Glenkinchie Distillery, near Pencaitland in East Lothian, is famous for producing whisky known as the Edinburgh Malt. It is one of a number of Diageo distilleries that will soon be having major work undertaken as part of the company’s £150m investment in its whisky visitor attractions across Scotland.
Diageo hope that proposals to enhance areas of the visitor centre including a new bar and event area, a contemporary welcome lounge, an improved tasting room as well as increased parking, and a new landscaped outdoor area, will be given the green light by councillors. If approved, construction could begin early next year.
Local residents and stakeholders were invited to view the plans in a special event arranged to allow them a first glimpse of the proposed changes. Glenkinchie Distillery manager Ramsay Borthwick, said: “Glenkinchie is a classic lowland distillery that has been at the heart of the community and the county of East Lothian since it was founded in 1825.
“As we develop these exciting plans for the future we want to engage our neighbours as much as possible. It was great to have so many local residents and community representatives taking an interest in our plans and we will continue to update them as we progress our plans.”
This latest announcement follows plans released by the company in April to invest £150 million in the Scottish whisky tourism sector, building on the success of the previous year. In 2017, the number of tourists visiting Diageo’s twelve distillery visitor centres across Scotland reached a record high of over 440,000 – an increase of 15% on the year before, showing whisky tourism is in great health.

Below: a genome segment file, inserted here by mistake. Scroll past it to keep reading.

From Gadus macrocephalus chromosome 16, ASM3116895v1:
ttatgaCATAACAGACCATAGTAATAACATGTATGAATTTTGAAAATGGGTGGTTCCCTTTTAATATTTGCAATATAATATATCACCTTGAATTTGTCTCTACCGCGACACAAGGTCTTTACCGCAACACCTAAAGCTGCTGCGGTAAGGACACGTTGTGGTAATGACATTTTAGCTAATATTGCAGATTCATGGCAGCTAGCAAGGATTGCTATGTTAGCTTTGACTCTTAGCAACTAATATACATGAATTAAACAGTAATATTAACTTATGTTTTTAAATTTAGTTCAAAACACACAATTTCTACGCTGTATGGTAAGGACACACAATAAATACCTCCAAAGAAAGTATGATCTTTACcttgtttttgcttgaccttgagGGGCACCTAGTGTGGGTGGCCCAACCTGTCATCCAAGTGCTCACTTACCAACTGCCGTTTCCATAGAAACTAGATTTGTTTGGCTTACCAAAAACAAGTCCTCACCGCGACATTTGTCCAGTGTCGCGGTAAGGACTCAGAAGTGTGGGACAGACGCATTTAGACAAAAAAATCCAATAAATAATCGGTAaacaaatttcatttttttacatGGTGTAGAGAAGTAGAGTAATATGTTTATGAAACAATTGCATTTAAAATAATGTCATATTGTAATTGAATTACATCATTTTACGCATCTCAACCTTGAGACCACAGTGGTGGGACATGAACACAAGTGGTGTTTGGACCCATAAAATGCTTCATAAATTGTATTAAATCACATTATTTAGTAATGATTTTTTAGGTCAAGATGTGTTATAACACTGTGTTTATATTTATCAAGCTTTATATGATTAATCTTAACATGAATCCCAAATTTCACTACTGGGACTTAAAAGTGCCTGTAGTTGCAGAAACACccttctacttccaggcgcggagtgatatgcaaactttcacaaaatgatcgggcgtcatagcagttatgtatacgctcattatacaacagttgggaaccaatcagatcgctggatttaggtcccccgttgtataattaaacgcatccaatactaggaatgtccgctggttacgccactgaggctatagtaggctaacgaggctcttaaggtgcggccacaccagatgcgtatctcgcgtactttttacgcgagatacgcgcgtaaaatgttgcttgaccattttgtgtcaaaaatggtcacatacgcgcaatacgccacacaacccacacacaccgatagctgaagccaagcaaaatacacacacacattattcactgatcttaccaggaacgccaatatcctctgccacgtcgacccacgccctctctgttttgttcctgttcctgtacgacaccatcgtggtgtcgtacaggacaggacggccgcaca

Glenkinchie is a key part of the Johnnie Walker blending portfolio, providing the light, floral, classic lowland style of single malt Scotch whisky that goes into Johnnie Walker blends.
The distillery has a long history of association with Johnnie Walker, with stock books from 1894 listing Glenkinchie among the single malts going into the Walker blending inventory.
But distillery bosses also want to show whisky lovers some of the other locations which go into creating the Johnnie Walker blend and encourage visitors to explore the regions and different distilleries which play a part in the final product.
Whisky from Diageo’s distilleries all over Scotland contribute to Johnnie Walker, but four distilleries – Glenkinchie, Cardhu, Caol Ila and Clynelish – will be linked directly to the Johnnie Walker venue in Edinburgh, representing the ‘four corners of Scotland’ and the regional flavour variations crucial to the art of whisky blending.
Together these sites will create a Johnnie Walker tour of Scotland, encouraging visitors to Edinburgh to explore more of the country.
The planning application for the distillery is expected to be submitted to East Lothian Council in the next four to six weeks and, subject to successful planning permission, work should commence early in 2019 with planned completion in 2020.